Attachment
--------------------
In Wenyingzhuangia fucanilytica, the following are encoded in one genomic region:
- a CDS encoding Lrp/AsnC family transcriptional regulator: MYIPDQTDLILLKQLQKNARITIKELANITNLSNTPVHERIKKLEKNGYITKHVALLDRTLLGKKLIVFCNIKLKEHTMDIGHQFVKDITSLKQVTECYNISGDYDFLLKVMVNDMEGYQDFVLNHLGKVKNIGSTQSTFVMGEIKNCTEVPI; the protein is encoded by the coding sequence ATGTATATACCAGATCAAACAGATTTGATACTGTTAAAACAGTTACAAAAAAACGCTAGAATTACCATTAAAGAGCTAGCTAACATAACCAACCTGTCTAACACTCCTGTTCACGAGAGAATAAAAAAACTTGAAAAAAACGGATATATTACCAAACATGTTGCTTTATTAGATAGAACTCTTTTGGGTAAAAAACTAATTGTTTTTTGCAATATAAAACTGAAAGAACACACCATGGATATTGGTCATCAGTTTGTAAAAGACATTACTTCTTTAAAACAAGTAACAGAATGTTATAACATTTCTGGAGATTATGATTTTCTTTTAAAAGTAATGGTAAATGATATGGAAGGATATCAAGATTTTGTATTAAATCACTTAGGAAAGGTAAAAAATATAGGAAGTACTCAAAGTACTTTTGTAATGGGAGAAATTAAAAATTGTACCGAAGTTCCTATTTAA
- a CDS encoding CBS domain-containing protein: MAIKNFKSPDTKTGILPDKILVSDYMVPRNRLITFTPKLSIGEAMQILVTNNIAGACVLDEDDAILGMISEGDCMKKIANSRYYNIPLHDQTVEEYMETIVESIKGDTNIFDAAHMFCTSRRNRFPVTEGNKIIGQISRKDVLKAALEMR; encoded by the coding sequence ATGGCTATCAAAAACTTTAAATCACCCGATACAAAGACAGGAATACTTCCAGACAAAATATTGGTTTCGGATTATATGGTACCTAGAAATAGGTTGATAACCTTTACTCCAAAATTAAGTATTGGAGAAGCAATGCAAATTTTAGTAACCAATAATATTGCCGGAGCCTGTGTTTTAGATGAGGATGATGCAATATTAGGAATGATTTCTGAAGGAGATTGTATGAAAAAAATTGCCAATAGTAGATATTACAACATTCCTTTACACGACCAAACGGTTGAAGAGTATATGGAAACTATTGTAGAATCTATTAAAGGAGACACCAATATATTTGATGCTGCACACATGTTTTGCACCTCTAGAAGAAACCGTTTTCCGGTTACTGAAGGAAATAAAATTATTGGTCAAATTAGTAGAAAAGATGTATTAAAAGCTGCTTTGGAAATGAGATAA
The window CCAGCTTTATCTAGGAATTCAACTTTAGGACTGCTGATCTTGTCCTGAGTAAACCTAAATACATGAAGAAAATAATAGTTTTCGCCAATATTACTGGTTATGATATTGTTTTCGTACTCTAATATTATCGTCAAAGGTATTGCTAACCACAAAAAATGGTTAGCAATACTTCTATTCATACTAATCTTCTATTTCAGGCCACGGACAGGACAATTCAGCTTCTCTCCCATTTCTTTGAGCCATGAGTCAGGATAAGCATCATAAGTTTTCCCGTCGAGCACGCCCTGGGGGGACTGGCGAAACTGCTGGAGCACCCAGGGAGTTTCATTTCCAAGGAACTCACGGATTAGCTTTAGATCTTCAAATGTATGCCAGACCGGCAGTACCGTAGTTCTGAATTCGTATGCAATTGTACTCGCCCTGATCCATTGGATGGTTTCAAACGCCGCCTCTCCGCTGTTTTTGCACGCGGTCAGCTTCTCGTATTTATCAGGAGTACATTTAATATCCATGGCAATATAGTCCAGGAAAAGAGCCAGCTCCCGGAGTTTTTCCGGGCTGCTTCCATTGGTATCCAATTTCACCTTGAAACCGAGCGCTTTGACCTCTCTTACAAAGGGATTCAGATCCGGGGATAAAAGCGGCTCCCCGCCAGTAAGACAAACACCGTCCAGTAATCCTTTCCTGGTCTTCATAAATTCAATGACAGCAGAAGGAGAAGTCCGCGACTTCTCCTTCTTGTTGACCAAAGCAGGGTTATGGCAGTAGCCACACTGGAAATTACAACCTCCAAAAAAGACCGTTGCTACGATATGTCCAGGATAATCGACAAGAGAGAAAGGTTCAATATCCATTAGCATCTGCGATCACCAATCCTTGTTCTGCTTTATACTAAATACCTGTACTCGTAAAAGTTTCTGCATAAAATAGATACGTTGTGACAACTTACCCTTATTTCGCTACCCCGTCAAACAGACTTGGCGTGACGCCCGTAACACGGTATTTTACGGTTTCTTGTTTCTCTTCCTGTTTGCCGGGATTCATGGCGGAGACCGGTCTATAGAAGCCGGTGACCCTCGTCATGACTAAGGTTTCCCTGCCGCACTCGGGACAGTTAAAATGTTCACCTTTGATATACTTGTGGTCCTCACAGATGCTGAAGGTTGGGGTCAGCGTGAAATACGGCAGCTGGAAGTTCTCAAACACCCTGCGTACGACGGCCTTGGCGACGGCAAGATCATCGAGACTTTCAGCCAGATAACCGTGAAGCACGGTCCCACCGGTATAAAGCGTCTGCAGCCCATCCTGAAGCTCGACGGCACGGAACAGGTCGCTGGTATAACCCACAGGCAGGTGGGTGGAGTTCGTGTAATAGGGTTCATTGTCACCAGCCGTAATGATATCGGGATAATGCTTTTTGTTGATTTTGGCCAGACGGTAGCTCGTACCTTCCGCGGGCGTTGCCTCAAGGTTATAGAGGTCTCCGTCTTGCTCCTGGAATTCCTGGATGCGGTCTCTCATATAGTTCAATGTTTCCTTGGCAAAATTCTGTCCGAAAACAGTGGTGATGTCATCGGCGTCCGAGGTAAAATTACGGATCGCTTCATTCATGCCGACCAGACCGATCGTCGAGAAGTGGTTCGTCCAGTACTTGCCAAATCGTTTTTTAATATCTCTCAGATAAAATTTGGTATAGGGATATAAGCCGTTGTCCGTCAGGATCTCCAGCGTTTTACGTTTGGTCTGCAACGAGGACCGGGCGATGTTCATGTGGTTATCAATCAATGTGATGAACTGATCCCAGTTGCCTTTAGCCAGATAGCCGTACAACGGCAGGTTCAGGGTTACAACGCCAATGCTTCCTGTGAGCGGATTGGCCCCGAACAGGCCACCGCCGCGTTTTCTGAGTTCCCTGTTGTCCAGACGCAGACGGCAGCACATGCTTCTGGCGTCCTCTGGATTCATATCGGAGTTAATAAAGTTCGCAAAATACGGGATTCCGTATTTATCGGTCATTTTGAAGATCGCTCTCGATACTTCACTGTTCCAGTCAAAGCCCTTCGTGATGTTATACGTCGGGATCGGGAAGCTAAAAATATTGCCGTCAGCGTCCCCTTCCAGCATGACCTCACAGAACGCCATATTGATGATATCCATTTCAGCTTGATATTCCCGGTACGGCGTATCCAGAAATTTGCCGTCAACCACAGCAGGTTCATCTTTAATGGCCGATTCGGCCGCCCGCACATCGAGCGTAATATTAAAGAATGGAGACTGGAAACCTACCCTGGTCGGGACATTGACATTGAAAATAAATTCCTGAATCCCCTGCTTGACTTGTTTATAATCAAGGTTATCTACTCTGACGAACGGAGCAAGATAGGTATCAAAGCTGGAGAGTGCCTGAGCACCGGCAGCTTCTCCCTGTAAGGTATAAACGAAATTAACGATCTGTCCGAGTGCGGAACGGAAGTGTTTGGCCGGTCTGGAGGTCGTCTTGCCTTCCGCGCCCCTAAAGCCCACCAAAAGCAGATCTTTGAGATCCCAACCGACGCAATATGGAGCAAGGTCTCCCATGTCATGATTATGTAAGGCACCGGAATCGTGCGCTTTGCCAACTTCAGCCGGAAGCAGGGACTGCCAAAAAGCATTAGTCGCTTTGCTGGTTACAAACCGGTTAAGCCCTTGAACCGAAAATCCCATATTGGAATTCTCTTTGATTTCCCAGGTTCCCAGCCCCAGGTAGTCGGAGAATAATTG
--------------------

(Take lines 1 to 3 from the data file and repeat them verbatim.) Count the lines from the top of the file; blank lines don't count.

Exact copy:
In Wenyingzhuangia fucanilytica, the following are encoded in one genomic region:
- a CDS encoding Lrp/AsnC family transcriptional regulator: MYIPDQTDLILLKQLQKNARITIKELANITNLSNTPVHERIKKLEKNGYITKHVALLDRTLLGKKLIVFCNIKLKEHTMDIGHQFVKDITSLKQVTECYNISGDYDFLLKVMVNDMEGYQDFVLNHLGKVKNIGSTQSTFVMGEIKNCTEVPI; the protein is encoded by the coding sequence ATGTATATACCAGATCAAACAGATTTGATACTGTTAAAACAGTTACAAAAAAACGCTAGAATTACCATTAAAGAGCTAGCTAACATAACCAACCTGTCTAACACTCCTGTTCACGAGAGAATAAAAAAACTTGAAAAAAACGGATATATTACCAAACATGTTGCTTTATTAGATAGAACTCTTTTGGGTAAAAAACTAATTGTTTTTTGCAATATAAAACTGAAAGAACACACCATGGATATTGGTCATCAGTTTGTAAAAGACATTACTTCTTTAAAACAAGTAACAGAATGTTATAACATTTCTGGAGATTATGATTTTCTTTTAAAAGTAATGGTAAATGATATGGAAGGATATCAAGATTTTGTATTAAATCACTTAGGAAAGGTAAAAAATATAGGAAGTACTCAAAGTACTTTTGTAATGGGAGAAATTAAAAATTGTACCGAAGTTCCTATTTAA
- a CDS encoding CBS domain-containing protein: MAIKNFKSPDTKTGILPDKILVSDYMVPRNRLITFTPKLSIGEAMQILVTNNIAGACVLDEDDAILGMISEGDCMKKIANSRYYNIPLHDQTVEEYMETIVESIKGDTNIFDAAHMFCTSRRNRFPVTEGNKIIGQISRKDVLKAALEMR; encoded by the coding sequence ATGGCTATCAAAAACTTTAAATCACCCGATACAAAGACAGGAATACTTCCAGACAAAATATTGGTTTCGGATTATATGGTACCTAGAAATAGGTTGATAACCTTTACTCCAAAATTAAGTATTGGAGAAGCAATGCAAATTTTAGTAACCAATAATATTGCCGGAGCCTGTGTTTTAGATGAGGATGATGCAATATTAGGAATGATTTCTGAAGGAGATTGTATGAAAAAAATTGCCAATAGTAGATATTACAACATTCCTTTACACGACCAAACGGTTGAAGAGTATATGGAAACTATTGTAGAATCTATTAAAGGAGACACCAATATATTTGATGCTGCACACATGTTTTGCACCTCTAGAAGAAACCGTTTTCCGGTTACTGAAGGAAATAAAATTATTGGTCAAATTAGTAGAAAAGATGTATTAAAAGCTGCTTTGGAAATGAGATAA